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Every time you turn on the news some shake-up is happening in Washington. Keeping track of all the policy and administrative changes feels like a full time job—and really it is. But when you’re managing a workforce program, you are busy. Your time and attention are pulled in a million directions and that leaves you with very little time to proactively weed through legislative changes that can impact your business. Have you ever wondered if there are significant compliance exposures that you’re missing?

If you miss something important, what could happen to you and your company? Is there enough time in the day to do what you need to do to truly be successful at work?

If you’ve worried about these things, you’re not alone! It’s important to make these considerations. We’re here to help you. We track legislative and compliance changes thoroughly and help our partners spot problems and potential problems and find the solutions they need to be successful.

(Don’t miss important changes! Subscribe to get weekly updates sent right to your inbox).

Changes at the Department of Labor

One of the latest changes we’re tracking on Capitol Hill relates to independent contractors, joint employment and how the Department of Labor is changing their guidance for both. Read on to see what this actually means and what the impact could be for you.

On June 7, the Department of Labor under Secretary of Labor Alexander Acosta, withdrew the independent contractor and joint employer Administrator Interpretations that were issued during the Obama administration.  Two burning questions arise in regard to this announcement:

  • What was rescinded?
  • Why is it important for employers to be aware of the change?

What independent contractor and joint employer interpretations were rescinded?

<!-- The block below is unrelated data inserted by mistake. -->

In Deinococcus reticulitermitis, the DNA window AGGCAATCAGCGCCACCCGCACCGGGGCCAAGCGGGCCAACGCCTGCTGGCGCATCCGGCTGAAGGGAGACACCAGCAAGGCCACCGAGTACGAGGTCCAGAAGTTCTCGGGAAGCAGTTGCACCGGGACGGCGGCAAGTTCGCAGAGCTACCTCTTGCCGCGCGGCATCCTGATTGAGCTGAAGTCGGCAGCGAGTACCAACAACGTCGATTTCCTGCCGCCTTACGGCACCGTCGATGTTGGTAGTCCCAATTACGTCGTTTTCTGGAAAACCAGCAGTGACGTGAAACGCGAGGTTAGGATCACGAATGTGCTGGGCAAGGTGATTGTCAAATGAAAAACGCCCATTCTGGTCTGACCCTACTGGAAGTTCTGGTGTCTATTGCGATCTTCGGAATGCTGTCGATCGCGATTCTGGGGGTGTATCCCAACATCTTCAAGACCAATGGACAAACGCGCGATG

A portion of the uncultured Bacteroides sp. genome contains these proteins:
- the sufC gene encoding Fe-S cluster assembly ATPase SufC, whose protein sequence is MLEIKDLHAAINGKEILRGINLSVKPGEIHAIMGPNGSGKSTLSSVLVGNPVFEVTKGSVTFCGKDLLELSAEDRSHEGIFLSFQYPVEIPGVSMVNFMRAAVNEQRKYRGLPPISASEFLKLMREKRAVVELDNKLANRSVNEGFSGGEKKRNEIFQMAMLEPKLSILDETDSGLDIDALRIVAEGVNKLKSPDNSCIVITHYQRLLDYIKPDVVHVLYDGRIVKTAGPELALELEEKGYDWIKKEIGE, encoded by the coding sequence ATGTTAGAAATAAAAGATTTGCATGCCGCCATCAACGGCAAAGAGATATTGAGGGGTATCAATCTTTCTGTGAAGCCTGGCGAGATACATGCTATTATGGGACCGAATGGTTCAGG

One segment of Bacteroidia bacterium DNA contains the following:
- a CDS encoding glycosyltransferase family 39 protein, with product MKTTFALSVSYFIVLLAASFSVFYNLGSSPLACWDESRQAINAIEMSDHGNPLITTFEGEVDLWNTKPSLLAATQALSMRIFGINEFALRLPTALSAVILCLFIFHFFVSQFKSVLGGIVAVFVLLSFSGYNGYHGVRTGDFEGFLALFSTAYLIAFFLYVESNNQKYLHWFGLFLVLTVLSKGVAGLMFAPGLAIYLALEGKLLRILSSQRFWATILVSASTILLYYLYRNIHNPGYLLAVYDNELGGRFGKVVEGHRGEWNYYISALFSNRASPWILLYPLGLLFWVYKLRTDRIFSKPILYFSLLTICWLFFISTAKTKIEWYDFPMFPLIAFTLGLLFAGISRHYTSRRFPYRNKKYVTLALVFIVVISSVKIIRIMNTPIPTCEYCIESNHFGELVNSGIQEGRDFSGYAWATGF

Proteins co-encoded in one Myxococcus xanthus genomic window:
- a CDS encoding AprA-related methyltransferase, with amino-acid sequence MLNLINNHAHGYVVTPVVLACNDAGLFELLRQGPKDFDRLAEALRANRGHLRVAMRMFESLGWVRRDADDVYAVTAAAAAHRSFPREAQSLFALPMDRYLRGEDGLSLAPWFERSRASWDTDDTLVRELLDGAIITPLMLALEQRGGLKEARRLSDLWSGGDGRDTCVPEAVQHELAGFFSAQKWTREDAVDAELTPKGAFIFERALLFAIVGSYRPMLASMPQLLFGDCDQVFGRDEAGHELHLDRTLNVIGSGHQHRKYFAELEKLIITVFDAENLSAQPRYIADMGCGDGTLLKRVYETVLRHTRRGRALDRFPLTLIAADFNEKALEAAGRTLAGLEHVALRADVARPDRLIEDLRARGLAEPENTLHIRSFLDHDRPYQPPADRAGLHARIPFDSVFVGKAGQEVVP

Under the Obama Administration, Dr. David Weill, the head of the Department of Labor, Wage and Hour Division, issued two Administrator’s Interpretations. 

  • The first set the position that the DOL was not bound by the traditional “common law” tests of the courts in determining who was an independent contractor.  Instead, The Department would look to the broad definition of who is an “employee” under the Fair Labor Standards Act (FLSA), and presumed under the “suffer or permit of work” definition most workers would fall under the employee category
  • The second interpretation took on the fact the modern workplace contains workers who are engaged via many “tiered” employment arrangements such as third party employment agencies, supply chain or franchising arrangements. The 2016 interpretation provided guidance on what would be considered a “horizontal joint employer” arrangement and a “vertical joint employer” arrangement. 

Why is it important?

Administrator Interpretations do not carry the weight of law, but they do indicate how the Department will administer the law and what part of the statutes they see as significant for purposes of enforcement.

Although the withdrawal may be seen as a signal to a more “employer friendly” administration, it is noteworthy that in the press release announcing the withdrawal, the DOL clearly stated, "removal of the administrator interpretations does not change the legal responsibilities of employers under the Fair Labor Standards Act and the Migrant and Seasonal Agricultural Worker Protection Act, as reflected in the department's long-standing regulations and case law."

Conclusions and impact:

The guidance under the Obama administration has been withdrawn, but existing statutes and case law remain.  Employers should still be careful about how they classify workers and ensure they continue to use best practices and due diligence to ensure their workers are correctly classified.

If you work with independent contractors make sure you’re properly engaging and documenting them. Don’t wait for a crisis. Take steps now to proactively decrease your compliance risk so your program can stay healthy.

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